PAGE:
Triangle Triathlon 7/8/07

(750M/13.8miles/5k – 17:08/2:17/45:15/1:49/25:42) Total time – 1:32:09

My first true sprint tri. The day had arrived, after weeks of inconsistent training. I was really only worried about the 750-Meter swim. I had never swum that long without a pause, except for the Friday before the race – just to reassure myself that I could. Sure, I’ve swum over a mile in the pool, but that’s with many breaks.

Did my anal checks and re-checks the night before, got up at 5 AM. My wife had the consideration to take my son and stay at her mom’s to allow me to get some rest, but I didn’t get much anyway – nerves, I guess. Scarfed my traditional PB & banana on wheat and drank my Earl Grey. Somewhere along the way, or the day before, I made a digestive mistake. But more on that later.

Arrived without incident, rode the ½ mile there. Walked into transition, thinking I’d set up my stuff and go look for somebody who had handlebar end-caps (which the race instructions demanded), but they were actually checking for it as you enter transition. That’s good, I suppose. Thankfully one of the volunteers walked right up, offering them. So I put ‘em in and taped ‘em with the handy electrical tape that always goes in the T-bag. Helped another guy out with some, too. My good deed for the day.

How do you get used to this with Tris? My stuff was ready after a check and six re-checks, and I had an hour until my wave started. I wanted to do a quick warm-up swim, but I didn’t want to walk around for an hour in just my tri-shorts and bare feet. But what else was there to do, sit there? Of course the urge to – shall we say – unload struck me with half an hour left. Not wanting to use the port-a-potties for my mission (I cringe at having to use even clean public restrooms for this uncomfortable but necessary craptivity), I thought I’d see if the nearest park restroom was open. No dice. Some smart soul had locked it and put a sign on it saying “closed until after the race.” Oh well. It would have to wait.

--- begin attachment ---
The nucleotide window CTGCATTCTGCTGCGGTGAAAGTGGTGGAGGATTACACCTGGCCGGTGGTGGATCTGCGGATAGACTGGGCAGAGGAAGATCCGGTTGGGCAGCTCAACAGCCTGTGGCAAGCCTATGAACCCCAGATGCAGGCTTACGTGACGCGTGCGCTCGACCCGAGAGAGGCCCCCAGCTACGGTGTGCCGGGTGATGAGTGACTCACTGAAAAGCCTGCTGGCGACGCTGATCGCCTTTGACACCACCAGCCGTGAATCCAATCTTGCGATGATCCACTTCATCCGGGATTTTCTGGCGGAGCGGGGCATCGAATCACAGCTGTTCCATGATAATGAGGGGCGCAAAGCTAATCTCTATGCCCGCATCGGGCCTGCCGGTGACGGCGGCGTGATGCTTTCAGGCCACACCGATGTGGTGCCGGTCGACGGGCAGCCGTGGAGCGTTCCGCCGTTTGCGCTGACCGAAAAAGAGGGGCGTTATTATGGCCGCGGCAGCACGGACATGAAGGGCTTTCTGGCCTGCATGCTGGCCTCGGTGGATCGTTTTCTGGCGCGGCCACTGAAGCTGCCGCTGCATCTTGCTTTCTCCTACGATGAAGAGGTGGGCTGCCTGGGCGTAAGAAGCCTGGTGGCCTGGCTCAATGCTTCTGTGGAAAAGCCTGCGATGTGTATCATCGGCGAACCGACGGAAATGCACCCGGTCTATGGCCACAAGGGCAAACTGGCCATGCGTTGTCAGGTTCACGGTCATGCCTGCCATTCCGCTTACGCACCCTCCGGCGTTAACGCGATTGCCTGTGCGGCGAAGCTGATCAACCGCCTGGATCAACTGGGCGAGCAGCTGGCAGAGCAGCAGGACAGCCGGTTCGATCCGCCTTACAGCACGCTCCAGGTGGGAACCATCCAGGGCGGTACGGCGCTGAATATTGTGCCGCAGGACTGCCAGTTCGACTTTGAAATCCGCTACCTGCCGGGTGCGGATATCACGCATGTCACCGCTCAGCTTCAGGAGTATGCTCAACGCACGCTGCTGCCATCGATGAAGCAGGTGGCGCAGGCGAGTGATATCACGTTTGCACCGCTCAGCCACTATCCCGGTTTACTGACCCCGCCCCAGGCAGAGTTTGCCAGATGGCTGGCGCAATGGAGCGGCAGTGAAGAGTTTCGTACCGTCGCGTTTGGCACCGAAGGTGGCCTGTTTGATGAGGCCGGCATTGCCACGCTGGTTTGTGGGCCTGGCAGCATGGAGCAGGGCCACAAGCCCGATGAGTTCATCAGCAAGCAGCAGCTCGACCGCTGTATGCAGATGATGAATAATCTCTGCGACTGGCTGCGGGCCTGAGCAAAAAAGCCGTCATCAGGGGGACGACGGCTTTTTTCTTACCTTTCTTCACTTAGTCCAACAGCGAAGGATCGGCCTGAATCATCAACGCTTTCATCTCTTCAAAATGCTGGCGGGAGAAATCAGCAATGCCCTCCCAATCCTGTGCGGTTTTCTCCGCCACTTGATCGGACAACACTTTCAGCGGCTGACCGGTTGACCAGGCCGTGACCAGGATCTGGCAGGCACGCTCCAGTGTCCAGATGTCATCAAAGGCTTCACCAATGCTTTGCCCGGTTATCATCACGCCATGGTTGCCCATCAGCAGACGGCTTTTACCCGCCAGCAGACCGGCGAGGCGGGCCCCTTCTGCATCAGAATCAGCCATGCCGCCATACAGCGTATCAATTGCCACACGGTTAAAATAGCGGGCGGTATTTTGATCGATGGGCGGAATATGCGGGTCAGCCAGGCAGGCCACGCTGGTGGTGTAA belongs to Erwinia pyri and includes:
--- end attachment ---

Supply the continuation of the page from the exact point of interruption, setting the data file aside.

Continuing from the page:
Waited in line twice to use the port-a-potties for the longer-distance activity of peeing, and, man, the lines were long. Should’ve just used the trees, I guess. Saw Bobby, friend and ex-colleague of mine, which was cool. He was volunteering for the race – I guess a sprint tri is far too short for an Iron Man of his ability. There’s more respect than snark in that comment, really.

Swam out to the first buoy and back as a warm-up. The water was a bit mucky and unnaturally warm, I thought, but it wasn’t as bad as I had feared. Someone had told me that the lake was uniformly shallow and you could touch bottom in most places, so I tried. But they also said that you probably wouldn’t want to stick your feet in the slimy muck down there. So I did. Slimy, indeed. I downed a Gu gel 15 mins before my swim start, which I think was my first mistake. Don’t do anything new on race day, right? Well, I’d tried Gu before – once or twice – and didn’t feel any ill effects. Didn’t feel any effects at all, really. So it couldn’t hurt, right? Well, it didn’t – for a while. As I was standing in the water with the other Clydesdales, blabbing nervously, mostly about the condition of the water, whose first tri it was, etc., etc., the standard stuff, just as I was saying that I had done a warm-up swim and the water wasn’t nearly as bad as its reputation, a blackened, half-disintegrated Styrofoam coffee cup floated by us. “Well, maybe not,” I muttered, or something equally as futile and idiotic.